Ice friction: the role of frictional heating and ice premelting

Dr. Bo Persson, PGI-1, Forschungszentrum Jülich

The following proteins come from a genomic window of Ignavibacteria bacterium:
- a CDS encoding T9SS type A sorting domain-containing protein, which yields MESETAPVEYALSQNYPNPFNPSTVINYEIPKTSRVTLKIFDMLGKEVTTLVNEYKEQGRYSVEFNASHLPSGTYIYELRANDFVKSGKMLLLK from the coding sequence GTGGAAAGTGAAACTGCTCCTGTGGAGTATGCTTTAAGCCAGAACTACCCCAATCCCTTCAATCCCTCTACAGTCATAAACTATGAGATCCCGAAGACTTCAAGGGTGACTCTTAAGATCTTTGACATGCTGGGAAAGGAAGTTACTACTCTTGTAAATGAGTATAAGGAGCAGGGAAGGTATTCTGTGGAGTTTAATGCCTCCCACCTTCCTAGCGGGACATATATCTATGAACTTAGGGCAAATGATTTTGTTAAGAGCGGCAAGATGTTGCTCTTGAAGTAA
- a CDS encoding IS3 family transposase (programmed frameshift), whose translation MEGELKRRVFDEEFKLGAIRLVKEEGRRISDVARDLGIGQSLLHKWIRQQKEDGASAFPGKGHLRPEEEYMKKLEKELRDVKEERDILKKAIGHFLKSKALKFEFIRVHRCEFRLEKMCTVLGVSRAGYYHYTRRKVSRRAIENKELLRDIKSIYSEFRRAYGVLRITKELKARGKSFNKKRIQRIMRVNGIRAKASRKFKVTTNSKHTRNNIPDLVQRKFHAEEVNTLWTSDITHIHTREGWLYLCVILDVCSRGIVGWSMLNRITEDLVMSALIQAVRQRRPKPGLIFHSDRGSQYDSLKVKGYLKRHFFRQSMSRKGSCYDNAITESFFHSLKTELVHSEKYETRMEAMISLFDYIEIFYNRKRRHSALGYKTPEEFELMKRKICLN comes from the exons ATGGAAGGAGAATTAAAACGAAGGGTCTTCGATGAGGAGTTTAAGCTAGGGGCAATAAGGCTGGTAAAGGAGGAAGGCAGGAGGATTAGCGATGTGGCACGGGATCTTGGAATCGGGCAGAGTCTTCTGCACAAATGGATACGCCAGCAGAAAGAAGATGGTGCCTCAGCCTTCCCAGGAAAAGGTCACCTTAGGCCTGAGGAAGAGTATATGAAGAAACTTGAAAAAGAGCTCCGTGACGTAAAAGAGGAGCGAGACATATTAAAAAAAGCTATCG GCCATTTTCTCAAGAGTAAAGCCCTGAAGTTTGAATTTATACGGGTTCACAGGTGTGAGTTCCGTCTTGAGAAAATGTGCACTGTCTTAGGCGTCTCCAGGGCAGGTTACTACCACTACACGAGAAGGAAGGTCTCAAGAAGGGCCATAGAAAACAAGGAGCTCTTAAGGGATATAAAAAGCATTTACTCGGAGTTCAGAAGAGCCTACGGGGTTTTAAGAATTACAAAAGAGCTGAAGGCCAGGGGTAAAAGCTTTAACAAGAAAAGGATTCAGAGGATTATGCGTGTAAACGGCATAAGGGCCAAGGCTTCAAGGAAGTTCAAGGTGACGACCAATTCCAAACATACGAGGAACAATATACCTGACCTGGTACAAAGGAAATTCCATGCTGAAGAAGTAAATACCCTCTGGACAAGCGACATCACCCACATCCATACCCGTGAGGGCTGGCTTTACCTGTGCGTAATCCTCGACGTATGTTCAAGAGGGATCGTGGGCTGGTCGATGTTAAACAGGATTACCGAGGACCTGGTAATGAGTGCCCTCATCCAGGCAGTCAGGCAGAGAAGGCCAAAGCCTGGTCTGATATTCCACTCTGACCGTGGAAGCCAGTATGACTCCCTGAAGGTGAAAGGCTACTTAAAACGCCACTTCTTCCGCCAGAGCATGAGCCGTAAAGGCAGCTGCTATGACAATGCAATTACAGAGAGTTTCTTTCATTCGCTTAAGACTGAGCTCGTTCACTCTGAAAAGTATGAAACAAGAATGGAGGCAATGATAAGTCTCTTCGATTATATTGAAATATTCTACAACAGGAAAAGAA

At low temperature (say below -30°C) the friction between ice and most materials is very high, unless the sliding speed is so high as to result in a very high frictional heating. In this presentation I will discuss the influence of frictional heating on ice friction focusing, in particular, on ice in contact with ice and ice in contact with rubber (e.g. tire applications). Like for many solids, the surface of ice undergoes a disordering or melting-like transition before reaching the ice bulk melting temperature. For the ice-vapour interface this premelting starts ∼ -20°C below the ice bulk melting temperaure, and results in softening of the ice surface. If premelting occurs also when ice is in contact with another solid (which depends on the nature of the other solid), it will result in a friction coefficient which drops continuously as the ice surface temperature approaches the ice bulk melting temperature. As the sliding speed increases the frictional heating increases too, but not as fast as intuitively expected because of the drop of the friction with increasing sliding speed. The influence of ice premelting will be illustrated with ice in contact with ice. Rubber friction on ice is a special case which requires a special treatment. Most ice surfaces have roughness on many length scales. Rubber is a viscoelastic material with internal damping. When rubber is sliding on ice, the ice asperities exert pulsating deformations of the rubber surface which result in energy dissipation in the bulk of the rubber, which gives the dominant contribution to rubber friction on ice at high enough sliding speeds. I will present results of rubber friction on ice for summer and winter tires illustrating this effect of the internal damping on the friction force.